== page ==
Many multi-disciplinary children health teams are being forced to disband to fund new health visitor posts.
A report by the NHS Confederation, the Royal College of Pediatrics and the Office for Public Management, Children and Young People's Health – where next? criticises the government's health reforms and 4,200 health visitor recruitment drive, fearing they will lead to the fragmentation of child healthcare.
Budget cuts coupled with the NHS efficiency challenge has meant child health lead posts are being increasingly "absorbed" into joint roles with adult services.
The report agues the two "distinctly different" roles "should not be merged".
It is also claimed a lack of focus on child health during the health reforms is pushing "skilled and experienced" staff out of the NHS.
"There is a real sense that the Government have not paid sufficient attention to child health as part of its NHS reforms," said Jo Webber, Deputy Policy Director at the NHS Confederation.
"The consequences of simply bumping along as we are could mean we will fail large numbers of children young people for no reason."
An absence in funding for the extra 4,200 health visitors the government has pledged to recruit by 2017 has meant many "good" multi-agency early years' teams in some areas are being dismantled to fund new health visitor posts.
The report urges the government to develop a revised framework to ensure "effective" multi-disciplinary teams remain and find a place in local commissioning.
It is claimed that by simply switching resources to defined posts will not result in a "tangible improvement in outcomes".
"It would be more sensible and more effective if the government altered its target to focus on outcomes," said Webber.
"It can not be right that trusts are having to re-arrange their teams to accommodate a specific job role that might not best meet the needs of local people.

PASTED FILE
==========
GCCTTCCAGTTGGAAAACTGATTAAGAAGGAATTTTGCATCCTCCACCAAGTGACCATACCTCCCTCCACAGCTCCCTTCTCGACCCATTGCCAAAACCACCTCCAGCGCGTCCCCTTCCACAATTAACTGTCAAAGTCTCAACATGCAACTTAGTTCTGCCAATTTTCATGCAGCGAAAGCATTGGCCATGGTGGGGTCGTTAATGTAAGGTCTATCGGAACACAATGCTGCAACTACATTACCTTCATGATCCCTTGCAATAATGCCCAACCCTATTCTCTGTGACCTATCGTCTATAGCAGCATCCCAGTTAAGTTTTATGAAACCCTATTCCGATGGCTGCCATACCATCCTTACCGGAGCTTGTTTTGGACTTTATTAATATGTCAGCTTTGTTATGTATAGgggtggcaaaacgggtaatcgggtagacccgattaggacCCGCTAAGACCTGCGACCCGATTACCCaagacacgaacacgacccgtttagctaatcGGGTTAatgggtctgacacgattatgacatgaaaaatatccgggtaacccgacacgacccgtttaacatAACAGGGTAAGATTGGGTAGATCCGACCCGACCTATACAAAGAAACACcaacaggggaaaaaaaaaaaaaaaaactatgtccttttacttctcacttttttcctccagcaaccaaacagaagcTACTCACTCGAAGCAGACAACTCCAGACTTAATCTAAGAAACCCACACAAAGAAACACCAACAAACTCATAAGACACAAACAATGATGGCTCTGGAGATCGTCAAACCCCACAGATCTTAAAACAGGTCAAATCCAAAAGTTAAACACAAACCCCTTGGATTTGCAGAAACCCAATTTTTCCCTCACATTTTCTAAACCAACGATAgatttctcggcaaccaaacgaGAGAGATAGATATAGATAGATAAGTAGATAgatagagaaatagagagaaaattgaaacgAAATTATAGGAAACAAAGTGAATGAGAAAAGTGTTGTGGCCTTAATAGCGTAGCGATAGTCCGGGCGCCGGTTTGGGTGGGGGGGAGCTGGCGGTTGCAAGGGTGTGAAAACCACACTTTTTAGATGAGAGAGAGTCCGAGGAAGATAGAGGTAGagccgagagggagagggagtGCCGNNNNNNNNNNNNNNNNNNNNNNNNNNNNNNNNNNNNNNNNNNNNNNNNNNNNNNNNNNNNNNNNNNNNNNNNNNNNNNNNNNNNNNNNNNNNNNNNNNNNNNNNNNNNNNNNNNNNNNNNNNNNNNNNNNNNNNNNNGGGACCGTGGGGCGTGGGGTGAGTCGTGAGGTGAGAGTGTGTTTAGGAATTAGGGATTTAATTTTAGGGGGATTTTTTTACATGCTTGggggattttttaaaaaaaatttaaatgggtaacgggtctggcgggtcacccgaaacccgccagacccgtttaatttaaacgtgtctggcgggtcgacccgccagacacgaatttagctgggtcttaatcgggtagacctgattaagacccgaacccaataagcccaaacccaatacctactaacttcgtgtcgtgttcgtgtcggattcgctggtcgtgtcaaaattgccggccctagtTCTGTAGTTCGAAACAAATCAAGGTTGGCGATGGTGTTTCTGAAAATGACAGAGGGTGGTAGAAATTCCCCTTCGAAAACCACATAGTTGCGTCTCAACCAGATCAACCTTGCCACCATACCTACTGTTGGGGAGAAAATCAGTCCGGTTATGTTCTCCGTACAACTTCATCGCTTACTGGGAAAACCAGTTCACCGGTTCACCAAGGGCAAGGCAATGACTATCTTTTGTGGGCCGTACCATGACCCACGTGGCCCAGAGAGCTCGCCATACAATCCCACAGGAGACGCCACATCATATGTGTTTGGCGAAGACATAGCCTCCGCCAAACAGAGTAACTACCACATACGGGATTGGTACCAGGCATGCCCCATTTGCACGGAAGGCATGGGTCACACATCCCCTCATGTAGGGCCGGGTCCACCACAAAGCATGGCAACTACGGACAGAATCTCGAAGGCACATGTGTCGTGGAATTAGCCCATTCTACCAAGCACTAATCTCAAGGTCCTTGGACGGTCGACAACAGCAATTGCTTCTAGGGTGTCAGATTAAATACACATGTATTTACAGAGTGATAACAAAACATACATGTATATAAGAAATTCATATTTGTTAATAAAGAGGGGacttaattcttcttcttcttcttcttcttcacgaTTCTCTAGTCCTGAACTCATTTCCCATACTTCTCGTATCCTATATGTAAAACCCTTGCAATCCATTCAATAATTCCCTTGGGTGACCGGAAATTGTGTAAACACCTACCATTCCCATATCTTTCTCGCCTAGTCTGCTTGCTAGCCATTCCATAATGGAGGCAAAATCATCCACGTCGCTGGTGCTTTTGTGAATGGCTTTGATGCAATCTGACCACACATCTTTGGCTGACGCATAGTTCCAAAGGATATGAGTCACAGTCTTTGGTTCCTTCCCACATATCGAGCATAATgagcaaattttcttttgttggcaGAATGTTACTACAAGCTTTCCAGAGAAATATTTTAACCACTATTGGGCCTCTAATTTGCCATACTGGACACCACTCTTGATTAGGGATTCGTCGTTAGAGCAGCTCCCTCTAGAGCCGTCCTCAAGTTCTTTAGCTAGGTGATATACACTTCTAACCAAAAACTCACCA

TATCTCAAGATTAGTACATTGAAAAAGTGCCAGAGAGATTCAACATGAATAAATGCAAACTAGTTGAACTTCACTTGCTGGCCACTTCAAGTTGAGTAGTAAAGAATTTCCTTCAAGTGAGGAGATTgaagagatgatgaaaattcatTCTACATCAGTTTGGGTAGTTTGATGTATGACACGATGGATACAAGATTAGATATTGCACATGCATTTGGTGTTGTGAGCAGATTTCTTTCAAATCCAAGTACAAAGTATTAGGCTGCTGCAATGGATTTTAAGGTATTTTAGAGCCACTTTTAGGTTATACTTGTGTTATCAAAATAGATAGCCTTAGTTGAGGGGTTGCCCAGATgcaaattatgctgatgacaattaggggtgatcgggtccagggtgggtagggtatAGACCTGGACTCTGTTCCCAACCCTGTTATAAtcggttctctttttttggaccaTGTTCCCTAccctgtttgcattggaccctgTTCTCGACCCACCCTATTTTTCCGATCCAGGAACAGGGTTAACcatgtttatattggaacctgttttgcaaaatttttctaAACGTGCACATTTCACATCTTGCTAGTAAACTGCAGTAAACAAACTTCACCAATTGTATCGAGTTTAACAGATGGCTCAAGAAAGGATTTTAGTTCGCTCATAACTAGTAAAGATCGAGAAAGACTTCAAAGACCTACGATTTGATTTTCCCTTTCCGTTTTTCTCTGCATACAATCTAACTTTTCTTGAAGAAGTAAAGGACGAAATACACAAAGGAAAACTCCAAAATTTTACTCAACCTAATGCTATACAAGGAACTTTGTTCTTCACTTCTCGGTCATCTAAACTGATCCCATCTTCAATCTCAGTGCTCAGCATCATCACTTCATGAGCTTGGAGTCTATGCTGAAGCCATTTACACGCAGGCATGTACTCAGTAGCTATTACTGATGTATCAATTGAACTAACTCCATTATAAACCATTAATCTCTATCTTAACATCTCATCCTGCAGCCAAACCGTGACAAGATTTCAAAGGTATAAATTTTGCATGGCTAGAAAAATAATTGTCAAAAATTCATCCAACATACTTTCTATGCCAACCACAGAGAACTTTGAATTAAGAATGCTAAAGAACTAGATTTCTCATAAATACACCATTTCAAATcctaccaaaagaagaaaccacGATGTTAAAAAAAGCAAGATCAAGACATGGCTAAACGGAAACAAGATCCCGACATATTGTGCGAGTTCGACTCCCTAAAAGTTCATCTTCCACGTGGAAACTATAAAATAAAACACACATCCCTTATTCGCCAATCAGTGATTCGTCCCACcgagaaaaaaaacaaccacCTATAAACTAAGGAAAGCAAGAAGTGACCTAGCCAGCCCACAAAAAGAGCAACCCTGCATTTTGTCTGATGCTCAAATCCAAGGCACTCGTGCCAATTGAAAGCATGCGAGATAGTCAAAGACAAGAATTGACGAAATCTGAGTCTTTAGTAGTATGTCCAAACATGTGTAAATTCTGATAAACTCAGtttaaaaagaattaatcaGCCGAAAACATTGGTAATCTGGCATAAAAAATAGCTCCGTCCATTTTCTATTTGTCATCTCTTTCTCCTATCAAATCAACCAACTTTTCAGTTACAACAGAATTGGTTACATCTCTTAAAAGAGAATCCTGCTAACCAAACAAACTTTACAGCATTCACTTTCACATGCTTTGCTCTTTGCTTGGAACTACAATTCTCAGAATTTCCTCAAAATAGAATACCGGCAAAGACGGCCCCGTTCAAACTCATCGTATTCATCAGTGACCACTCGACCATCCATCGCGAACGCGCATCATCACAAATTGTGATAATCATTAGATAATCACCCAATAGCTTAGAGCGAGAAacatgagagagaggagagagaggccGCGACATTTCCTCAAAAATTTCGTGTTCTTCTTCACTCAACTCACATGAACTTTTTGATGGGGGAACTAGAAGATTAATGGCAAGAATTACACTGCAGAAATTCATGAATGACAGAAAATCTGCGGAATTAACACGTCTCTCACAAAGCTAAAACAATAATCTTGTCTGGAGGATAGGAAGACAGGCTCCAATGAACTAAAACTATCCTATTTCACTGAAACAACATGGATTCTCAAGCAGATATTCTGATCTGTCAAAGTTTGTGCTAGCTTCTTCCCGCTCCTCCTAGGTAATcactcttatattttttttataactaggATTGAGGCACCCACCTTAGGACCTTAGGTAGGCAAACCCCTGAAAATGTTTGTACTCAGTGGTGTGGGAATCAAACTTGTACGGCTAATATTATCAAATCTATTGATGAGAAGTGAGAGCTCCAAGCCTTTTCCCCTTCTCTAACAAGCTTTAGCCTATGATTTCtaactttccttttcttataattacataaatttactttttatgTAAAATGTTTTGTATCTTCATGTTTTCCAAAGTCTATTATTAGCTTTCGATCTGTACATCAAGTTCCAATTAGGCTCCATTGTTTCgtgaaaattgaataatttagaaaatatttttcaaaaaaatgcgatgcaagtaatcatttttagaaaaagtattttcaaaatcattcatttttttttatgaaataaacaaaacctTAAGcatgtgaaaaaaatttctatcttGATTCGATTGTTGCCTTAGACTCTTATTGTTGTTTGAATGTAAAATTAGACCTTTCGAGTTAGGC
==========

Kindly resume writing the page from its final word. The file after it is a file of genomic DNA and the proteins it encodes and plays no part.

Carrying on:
"Worse still, in a very few places, we have been told these teams are being disbanded to make way for extra health visitors."
Your Comments (terms and conditions apply):
"Trusts all received an extra 3% funding to pay for additional health visitors. It was not ringfenced, so Trusts who saw shortfalls claimed not to have received it and are now looking for scapegoats. There was more than 20% reduction in the number of health visitors from 2004-2011, with serious effects on families and children, at a time when there was a 20%
increase in nurses and midwives overall. Please, don't blame health visitors for pressures coming from elsewhere, nor complain if one aspect of the NHS is being permitted to rebuild after being decimated in recent years." - Anon
"Definitely NOT. The government and trusts should stop robbing Peter to pay Paul. Will HVs take on the roles of S/Nurses caring for children 5-18yrs? Will they take on RNMH/RMN and other MD Team roles? I don't believe HVs are better-trained than other branches of nursing neither do I accept the 'don't blame HVs' stuff. Over the years in most Trusts, HVs are made managers over hardworking S/Nurses. They have placed themselves in positions of influence and 'politics'. Suddenly, others are being devalued. This problem of 'inequality' in the nursing profession needs to be addressed." - Helen, London
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